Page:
(Guest post by Marina Manopella)
March 41, 2020 - At the start of February the UK’s Office of Gas and Electricity Markets, otherwise known as Ofgem, has released its plan to bring the country’s carbon emissions to net zero by the year 2050.
To achieve its climate climate goals, Britain will need to put a genuine effort and increase the pace at which it is cutting down on the carbon emissions into the atmosphere.
Ofgem’s Nine Point Plan
Ofgem is focused on balancing the variable electricity supply brought by the shift to renewables as well as factor in an increased demand in power from electric vehicles. Companies must invest in transmission to anticipate the needs of the industry ahead of time, according to the report.
While Ofgem expects some network capacity will not be needed, they recognize, however, investments will be. Although the regulators enforce price controls, they allow for the uncertainty in investments. Price adjustments to price controls to be made at any time—there would also be a fund for network innovation and other mechanisms.
This also comes at a time when electric cars are expected to lead to a greater need for electricity. Energy storage capability of batteries will present new opportunities. Supplying energy to the grid at peak times, which reduces the spikes of demand and allows electric cars to be charged at periods of lower demand. They are running a GBP 1.9 million competition to improve use of data in order to keep better track of loads and surplus capacity.
Helping with the rollout of ten million electric vehicles by 2030, Ofgem plans to accomplish but have stated that there will need to be a concise regulatory strategy developed. It will have to set out roles and define actions in a response to policy on the electrification of transport. Currently there are 230,000 electric cars in the UK, it will have to grow to 46 million cars by the year 2050 to meet the carbon goals.
Fighting Green Washing
Ofgem plans on making the transition to net zero while encouraging products that give consumers the option to choose more flexible services and increased collaboration. Ofgem will undertake work to ensure that consumer are not misled by greenwashing, where consumers are told a tariff is more eco-friendly than it actually is. There will need to be supportive and flexible initiative to help balance the networks. Their report highlight the balance and are being enabled through digitalization. Data availability and the protection of it is pivotal.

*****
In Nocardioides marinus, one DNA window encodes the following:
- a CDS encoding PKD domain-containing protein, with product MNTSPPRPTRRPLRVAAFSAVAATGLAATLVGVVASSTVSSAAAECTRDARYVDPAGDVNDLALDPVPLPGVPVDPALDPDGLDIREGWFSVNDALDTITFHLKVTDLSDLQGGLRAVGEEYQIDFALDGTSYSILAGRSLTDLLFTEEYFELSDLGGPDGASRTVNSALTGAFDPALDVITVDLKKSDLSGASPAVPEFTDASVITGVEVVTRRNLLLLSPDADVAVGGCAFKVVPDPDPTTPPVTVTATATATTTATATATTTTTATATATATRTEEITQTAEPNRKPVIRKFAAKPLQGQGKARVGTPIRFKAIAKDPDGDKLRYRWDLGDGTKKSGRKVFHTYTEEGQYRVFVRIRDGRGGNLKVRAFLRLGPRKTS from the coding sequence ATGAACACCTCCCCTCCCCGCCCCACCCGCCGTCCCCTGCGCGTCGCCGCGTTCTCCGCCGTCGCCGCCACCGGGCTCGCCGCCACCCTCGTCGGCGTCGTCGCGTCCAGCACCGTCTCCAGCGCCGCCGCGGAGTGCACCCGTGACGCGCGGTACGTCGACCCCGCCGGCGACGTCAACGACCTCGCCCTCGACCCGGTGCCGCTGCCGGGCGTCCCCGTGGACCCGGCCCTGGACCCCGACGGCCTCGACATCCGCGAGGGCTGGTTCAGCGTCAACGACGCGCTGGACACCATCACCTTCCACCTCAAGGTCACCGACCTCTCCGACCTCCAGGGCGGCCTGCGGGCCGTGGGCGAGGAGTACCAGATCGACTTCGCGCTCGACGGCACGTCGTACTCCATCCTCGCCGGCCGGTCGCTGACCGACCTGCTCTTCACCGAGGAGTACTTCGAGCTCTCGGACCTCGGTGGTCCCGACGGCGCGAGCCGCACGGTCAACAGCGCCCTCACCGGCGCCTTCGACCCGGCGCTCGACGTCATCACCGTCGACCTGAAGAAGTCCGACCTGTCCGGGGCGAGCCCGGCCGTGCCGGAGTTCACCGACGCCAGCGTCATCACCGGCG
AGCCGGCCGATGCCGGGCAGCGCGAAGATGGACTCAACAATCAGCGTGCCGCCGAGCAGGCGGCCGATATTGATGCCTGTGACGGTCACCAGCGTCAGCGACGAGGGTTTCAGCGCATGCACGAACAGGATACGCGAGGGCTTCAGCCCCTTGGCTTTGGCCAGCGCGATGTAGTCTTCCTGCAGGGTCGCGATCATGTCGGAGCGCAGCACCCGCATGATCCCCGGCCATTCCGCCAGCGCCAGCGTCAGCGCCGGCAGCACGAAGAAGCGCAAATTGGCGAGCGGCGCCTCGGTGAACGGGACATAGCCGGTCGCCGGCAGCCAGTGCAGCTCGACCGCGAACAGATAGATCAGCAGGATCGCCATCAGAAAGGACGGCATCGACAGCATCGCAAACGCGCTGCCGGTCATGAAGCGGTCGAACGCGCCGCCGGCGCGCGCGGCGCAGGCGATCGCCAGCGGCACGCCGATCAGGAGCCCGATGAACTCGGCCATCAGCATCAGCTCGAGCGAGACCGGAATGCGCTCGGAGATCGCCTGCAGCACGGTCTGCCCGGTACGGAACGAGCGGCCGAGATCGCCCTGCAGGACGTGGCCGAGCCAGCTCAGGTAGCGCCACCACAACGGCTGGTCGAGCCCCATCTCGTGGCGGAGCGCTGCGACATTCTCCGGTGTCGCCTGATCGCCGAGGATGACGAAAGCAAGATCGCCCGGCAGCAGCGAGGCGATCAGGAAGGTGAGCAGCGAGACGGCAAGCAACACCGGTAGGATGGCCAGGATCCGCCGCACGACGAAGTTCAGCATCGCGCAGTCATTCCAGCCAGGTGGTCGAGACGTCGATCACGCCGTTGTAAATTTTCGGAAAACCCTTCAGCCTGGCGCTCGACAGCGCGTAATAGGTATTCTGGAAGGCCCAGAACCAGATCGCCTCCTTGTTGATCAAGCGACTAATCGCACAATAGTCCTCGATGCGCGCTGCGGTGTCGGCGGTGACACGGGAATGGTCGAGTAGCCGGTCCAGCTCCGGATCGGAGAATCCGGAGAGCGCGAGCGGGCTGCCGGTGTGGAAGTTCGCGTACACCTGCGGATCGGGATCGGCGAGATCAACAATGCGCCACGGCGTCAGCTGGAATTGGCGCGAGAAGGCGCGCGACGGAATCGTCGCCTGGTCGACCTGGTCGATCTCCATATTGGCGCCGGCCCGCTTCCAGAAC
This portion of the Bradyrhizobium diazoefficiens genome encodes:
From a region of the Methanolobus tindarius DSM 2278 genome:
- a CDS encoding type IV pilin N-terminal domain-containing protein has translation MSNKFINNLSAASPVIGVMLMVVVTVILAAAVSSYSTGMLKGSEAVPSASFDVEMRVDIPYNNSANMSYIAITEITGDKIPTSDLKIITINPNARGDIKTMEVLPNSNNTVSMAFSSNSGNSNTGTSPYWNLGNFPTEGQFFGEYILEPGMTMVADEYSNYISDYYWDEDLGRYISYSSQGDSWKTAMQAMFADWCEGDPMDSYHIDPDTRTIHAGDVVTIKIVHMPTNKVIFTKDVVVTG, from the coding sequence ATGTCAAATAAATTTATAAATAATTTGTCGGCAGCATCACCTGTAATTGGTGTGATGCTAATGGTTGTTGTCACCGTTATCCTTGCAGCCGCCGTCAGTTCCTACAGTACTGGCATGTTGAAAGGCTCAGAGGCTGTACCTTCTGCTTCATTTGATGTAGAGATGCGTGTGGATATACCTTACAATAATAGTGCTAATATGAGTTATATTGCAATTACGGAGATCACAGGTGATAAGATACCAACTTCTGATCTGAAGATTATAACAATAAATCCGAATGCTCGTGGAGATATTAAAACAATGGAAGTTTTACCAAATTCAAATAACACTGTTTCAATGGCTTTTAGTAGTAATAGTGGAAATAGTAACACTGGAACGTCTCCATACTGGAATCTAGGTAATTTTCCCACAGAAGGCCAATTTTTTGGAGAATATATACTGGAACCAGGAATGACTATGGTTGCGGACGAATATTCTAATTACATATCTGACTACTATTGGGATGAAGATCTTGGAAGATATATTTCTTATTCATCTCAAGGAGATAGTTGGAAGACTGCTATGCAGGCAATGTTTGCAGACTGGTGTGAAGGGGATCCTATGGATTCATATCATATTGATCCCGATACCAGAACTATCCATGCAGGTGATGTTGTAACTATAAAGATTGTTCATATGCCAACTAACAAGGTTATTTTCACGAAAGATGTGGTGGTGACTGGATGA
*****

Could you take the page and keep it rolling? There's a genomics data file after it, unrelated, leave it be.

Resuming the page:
The eighth point shows that Ofgem has the intent to open up the retail market. They want to support innovation in the market, by removing regulatory barriers where possible and expanding. One of these barriers focuses on removing greenwashing in the sector. Greenwashing is when the label and promotion of a product understates the environmental impacts of a particular product, tariff, or supplier. Energy providers have been criticized for greenwashing and launching green tariffs. The company British Gas recently launched a 100 percent renewable tariff.
An energy comparison site shared that while the Ofgem plan is a good start, it is arguable that it is not enough. Not only is the work ahead immense, the plan, of course, is not perfect. There needs to be more subsidies, more initiatives, and more programs that help the transition to carbon-less economy. The report acknowledges the work that has to be done to accomplish the UK’s carbon goals, but greenhouse gas emissions have fallen by 40 percent. With more to be done, the plan that Ofgem has released will not to be updated. It will be hard, but we can do it. We just have to do it together.
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